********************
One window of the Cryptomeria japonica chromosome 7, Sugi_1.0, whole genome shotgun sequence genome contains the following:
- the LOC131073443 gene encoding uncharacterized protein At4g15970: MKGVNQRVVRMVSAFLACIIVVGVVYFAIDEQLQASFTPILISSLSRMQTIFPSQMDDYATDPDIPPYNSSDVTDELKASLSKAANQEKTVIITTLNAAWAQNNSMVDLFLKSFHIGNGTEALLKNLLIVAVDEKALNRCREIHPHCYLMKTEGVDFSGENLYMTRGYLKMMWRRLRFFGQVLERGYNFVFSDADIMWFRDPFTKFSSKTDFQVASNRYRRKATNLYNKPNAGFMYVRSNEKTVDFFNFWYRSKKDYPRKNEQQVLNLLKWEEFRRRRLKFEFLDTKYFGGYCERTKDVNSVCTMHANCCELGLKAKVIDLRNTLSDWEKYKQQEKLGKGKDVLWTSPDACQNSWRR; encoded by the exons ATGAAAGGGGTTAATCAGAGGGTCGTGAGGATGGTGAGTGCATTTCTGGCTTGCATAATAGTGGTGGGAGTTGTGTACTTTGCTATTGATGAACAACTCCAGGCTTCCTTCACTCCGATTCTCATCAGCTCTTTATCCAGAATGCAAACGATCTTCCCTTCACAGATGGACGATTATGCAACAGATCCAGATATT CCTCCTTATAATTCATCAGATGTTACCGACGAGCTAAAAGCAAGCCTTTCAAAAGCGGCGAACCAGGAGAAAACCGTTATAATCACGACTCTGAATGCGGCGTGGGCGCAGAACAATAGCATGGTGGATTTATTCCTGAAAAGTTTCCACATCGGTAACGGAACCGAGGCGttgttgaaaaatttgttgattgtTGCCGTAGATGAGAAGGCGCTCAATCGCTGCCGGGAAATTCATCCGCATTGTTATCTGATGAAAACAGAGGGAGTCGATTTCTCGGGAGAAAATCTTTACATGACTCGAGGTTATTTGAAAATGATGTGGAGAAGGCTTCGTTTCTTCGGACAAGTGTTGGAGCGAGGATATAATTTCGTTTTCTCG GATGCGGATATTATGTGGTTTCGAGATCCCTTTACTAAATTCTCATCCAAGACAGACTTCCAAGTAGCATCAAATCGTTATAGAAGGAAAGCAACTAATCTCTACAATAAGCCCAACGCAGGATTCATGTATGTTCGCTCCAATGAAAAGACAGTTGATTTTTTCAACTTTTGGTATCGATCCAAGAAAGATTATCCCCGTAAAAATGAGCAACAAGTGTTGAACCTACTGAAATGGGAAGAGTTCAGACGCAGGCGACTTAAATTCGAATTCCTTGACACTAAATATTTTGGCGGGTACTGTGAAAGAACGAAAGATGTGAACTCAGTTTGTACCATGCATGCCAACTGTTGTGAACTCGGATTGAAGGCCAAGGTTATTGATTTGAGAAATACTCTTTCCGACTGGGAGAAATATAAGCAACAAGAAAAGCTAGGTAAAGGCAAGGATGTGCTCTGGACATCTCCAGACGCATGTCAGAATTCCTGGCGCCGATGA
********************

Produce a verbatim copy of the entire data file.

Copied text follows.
One window of the Cryptomeria japonica chromosome 7, Sugi_1.0, whole genome shotgun sequence genome contains the following:
- the LOC131073443 gene encoding uncharacterized protein At4g15970: MKGVNQRVVRMVSAFLACIIVVGVVYFAIDEQLQASFTPILISSLSRMQTIFPSQMDDYATDPDIPPYNSSDVTDELKASLSKAANQEKTVIITTLNAAWAQNNSMVDLFLKSFHIGNGTEALLKNLLIVAVDEKALNRCREIHPHCYLMKTEGVDFSGENLYMTRGYLKMMWRRLRFFGQVLERGYNFVFSDADIMWFRDPFTKFSSKTDFQVASNRYRRKATNLYNKPNAGFMYVRSNEKTVDFFNFWYRSKKDYPRKNEQQVLNLLKWEEFRRRRLKFEFLDTKYFGGYCERTKDVNSVCTMHANCCELGLKAKVIDLRNTLSDWEKYKQQEKLGKGKDVLWTSPDACQNSWRR; encoded by the exons ATGAAAGGGGTTAATCAGAGGGTCGTGAGGATGGTGAGTGCATTTCTGGCTTGCATAATAGTGGTGGGAGTTGTGTACTTTGCTATTGATGAACAACTCCAGGCTTCCTTCACTCCGATTCTCATCAGCTCTTTATCCAGAATGCAAACGATCTTCCCTTCACAGATGGACGATTATGCAACAGATCCAGATATT CCTCCTTATAATTCATCAGATGTTACCGACGAGCTAAAAGCAAGCCTTTCAAAAGCGGCGAACCAGGAGAAAACCGTTATAATCACGACTCTGAATGCGGCGTGGGCGCAGAACAATAGCATGGTGGATTTATTCCTGAAAAGTTTCCACATCGGTAACGGAACCGAGGCGttgttgaaaaatttgttgattgtTGCCGTAGATGAGAAGGCGCTCAATCGCTGCCGGGAAATTCATCCGCATTGTTATCTGATGAAAACAGAGGGAGTCGATTTCTCGGGAGAAAATCTTTACATGACTCGAGGTTATTTGAAAATGATGTGGAGAAGGCTTCGTTTCTTCGGACAAGTGTTGGAGCGAGGATATAATTTCGTTTTCTCG GATGCGGATATTATGTGGTTTCGAGATCCCTTTACTAAATTCTCATCCAAGACAGACTTCCAAGTAGCATCAAATCGTTATAGAAGGAAAGCAACTAATCTCTACAATAAGCCCAACGCAGGATTCATGTATGTTCGCTCCAATGAAAAGACAGTTGATTTTTTCAACTTTTGGTATCGATCCAAGAAAGATTATCCCCGTAAAAATGAGCAACAAGTGTTGAACCTACTGAAATGGGAAGAGTTCAGACGCAGGCGACTTAAATTCGAATTCCTTGACACTAAATATTTTGGCGGGTACTGTGAAAGAACGAAAGATGTGAACTCAGTTTGTACCATGCATGCCAACTGTTGTGAACTCGGATTGAAGGCCAAGGTTATTGATTTGAGAAATACTCTTTCCGACTGGGAGAAATATAAGCAACAAGAAAAGCTAGGTAAAGGCAAGGATGTGCTCTGGACATCTCCAGACGCATGTCAGAATTCCTGGCGCCGATGA